I usually find Chevalier insufferable, but here, he has a light touch that works nicely, and he does an excellent job making his Cassini different from his Charlier--the two never meet, so no special effects are required. Oberon, another performer I've never liked much, is quite good here in her first Hollywood film; she's lovely and sexy and has a nice comic touch. Sothern is fine, but doesn't really get much screen time. There is strong support from such reliables as Eric Blore, doing his flustered butler bit to perfection, Robert Grieg, and Halliwell Hobbes. Early in the movie, there is the very modern touch of having the Baron and Baroness declare themselves as having an "open" marriage (with Walter Byron playing the somewhat effete admirer of the Baroness), but this makes the outrage over Oberon supposedly having an affair with Charlier seem blown way out of proportion. I'm guessing the foolish figure of the not-quite-lover (also found in Astaire/Rogers films and the 1939 screwball comedy MIDNIGHT) was a way to get around the strictures of the Code. I also need to mention the fine production numbers by Dave Gould, who won an Oscar for this movie; there are lots of Busby Berkeley touches, like neon lightning bolts, aerial shots of elaborate dance patterns, and dozens of dancing girls with props. The numbers are clustered at the beginning, with one last "Straw Hat" number at the end, and they are every bit as fun as any of the Warners' "Gold Diggers" routines. Highly recommended. [FMC]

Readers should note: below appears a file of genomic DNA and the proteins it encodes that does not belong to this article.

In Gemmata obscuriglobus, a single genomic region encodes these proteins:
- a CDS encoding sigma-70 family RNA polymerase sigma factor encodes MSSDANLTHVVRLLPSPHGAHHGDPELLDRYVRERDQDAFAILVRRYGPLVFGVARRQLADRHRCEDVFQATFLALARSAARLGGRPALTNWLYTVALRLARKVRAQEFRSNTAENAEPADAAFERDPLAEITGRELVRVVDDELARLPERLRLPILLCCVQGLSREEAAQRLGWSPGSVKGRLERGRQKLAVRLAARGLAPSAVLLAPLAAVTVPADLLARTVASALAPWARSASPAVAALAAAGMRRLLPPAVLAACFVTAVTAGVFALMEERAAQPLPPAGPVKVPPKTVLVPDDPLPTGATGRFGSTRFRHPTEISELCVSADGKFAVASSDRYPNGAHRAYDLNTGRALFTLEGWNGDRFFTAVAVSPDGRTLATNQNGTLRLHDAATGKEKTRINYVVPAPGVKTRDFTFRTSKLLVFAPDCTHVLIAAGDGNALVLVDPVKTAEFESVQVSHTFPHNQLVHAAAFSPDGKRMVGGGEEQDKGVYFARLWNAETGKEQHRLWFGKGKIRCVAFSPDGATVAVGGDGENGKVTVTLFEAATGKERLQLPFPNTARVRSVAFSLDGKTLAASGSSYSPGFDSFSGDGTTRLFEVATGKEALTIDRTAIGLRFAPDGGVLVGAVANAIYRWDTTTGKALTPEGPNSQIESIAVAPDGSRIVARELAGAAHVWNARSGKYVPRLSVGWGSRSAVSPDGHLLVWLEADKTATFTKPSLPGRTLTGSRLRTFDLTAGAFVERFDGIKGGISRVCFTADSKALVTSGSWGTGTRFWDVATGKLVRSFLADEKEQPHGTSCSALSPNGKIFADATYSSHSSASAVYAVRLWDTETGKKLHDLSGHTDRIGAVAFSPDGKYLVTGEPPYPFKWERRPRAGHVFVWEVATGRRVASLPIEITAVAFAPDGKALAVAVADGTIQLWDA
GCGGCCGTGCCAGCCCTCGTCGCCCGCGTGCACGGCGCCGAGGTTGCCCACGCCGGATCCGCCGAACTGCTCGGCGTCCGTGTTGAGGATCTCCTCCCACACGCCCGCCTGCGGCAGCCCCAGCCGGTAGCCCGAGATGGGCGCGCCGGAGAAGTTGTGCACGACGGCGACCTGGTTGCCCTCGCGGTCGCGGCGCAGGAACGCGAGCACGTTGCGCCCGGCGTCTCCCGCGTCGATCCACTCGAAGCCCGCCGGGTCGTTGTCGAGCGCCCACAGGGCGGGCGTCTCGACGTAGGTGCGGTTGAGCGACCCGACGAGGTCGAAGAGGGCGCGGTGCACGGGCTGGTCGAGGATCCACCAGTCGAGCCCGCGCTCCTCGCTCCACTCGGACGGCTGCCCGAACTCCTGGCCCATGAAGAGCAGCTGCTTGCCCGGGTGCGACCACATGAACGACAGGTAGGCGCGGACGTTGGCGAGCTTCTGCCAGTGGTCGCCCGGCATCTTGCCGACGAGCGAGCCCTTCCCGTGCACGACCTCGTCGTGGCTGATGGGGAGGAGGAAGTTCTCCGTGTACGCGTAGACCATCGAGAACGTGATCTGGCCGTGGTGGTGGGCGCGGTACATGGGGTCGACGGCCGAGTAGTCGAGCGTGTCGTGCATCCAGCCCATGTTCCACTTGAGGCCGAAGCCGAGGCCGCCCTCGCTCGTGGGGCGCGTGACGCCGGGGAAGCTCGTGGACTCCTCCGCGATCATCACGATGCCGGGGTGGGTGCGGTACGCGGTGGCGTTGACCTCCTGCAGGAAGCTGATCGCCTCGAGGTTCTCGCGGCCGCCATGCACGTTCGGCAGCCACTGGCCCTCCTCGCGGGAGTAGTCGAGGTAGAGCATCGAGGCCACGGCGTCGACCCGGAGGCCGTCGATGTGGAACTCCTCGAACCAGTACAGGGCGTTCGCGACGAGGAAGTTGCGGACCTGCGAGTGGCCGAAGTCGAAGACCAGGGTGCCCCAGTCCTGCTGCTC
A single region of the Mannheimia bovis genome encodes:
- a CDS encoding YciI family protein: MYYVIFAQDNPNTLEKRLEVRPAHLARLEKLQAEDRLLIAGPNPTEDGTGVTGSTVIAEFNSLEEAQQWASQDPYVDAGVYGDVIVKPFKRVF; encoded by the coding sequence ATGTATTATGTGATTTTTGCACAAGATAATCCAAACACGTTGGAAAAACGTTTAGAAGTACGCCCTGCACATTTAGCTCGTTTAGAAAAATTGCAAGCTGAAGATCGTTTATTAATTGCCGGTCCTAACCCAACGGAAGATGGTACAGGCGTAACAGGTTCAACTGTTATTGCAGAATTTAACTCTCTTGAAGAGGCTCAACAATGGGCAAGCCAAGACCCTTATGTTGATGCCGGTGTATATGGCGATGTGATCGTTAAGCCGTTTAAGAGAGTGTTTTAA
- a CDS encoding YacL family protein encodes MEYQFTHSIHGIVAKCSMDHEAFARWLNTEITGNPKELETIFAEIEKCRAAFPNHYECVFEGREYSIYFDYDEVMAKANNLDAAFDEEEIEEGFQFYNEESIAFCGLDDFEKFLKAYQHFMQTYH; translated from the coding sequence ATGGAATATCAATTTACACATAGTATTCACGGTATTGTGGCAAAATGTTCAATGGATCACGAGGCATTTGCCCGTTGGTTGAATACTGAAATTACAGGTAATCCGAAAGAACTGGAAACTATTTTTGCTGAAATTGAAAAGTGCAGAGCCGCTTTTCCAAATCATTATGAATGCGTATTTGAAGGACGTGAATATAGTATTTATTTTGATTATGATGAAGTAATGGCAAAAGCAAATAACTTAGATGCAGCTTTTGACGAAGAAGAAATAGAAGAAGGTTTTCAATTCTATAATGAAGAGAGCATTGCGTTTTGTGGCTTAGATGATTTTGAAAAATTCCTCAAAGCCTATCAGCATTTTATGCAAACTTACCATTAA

Monday, May 09, 2005


Since the last two movies I wrote up involved airplane pilots, this one will complete the trilogy. The title refers to stewardesses, but they are really just background for the real story of a male pilot, his gal, his pal, and his ego. Dennis Morgan is a playboy pilot, Virginia Bruce is his long-suffering girlfriend, and Wayne Morris is the friend. Doctor John Litel discovers that Morgan's eyes are giving out and airline boss Ralph Bellamy reassigns him to teaching stewardesses a class on the basics of flying. Naturally, Morgan is frustrated staying on the ground and, when a new "stratosphere ship" that he and Morris have been working on is ready for a test, Morgan punches out Morris and takes the plane up himself, with almost tragic results. There is a subplot involving Morris's girl Jane Wyman, who gets into a knockdown catfight with snotty Margot Stevenson. The leads in this B-movie are all fine, with Wyman especially fun in her scenes in the stewardesses' lounge, where the man-hungry angels chatter endlessly. Rather dated, but solid in that breezy Warners way. Also with John Ridgely, Jan Clayton (later the mom in the original Lassie show), and Dorothea Kent. Best line, from Wyman: "The stork that brought you should have been arrested for smuggling dope!" [TCM]

Saturday, May 07, 2005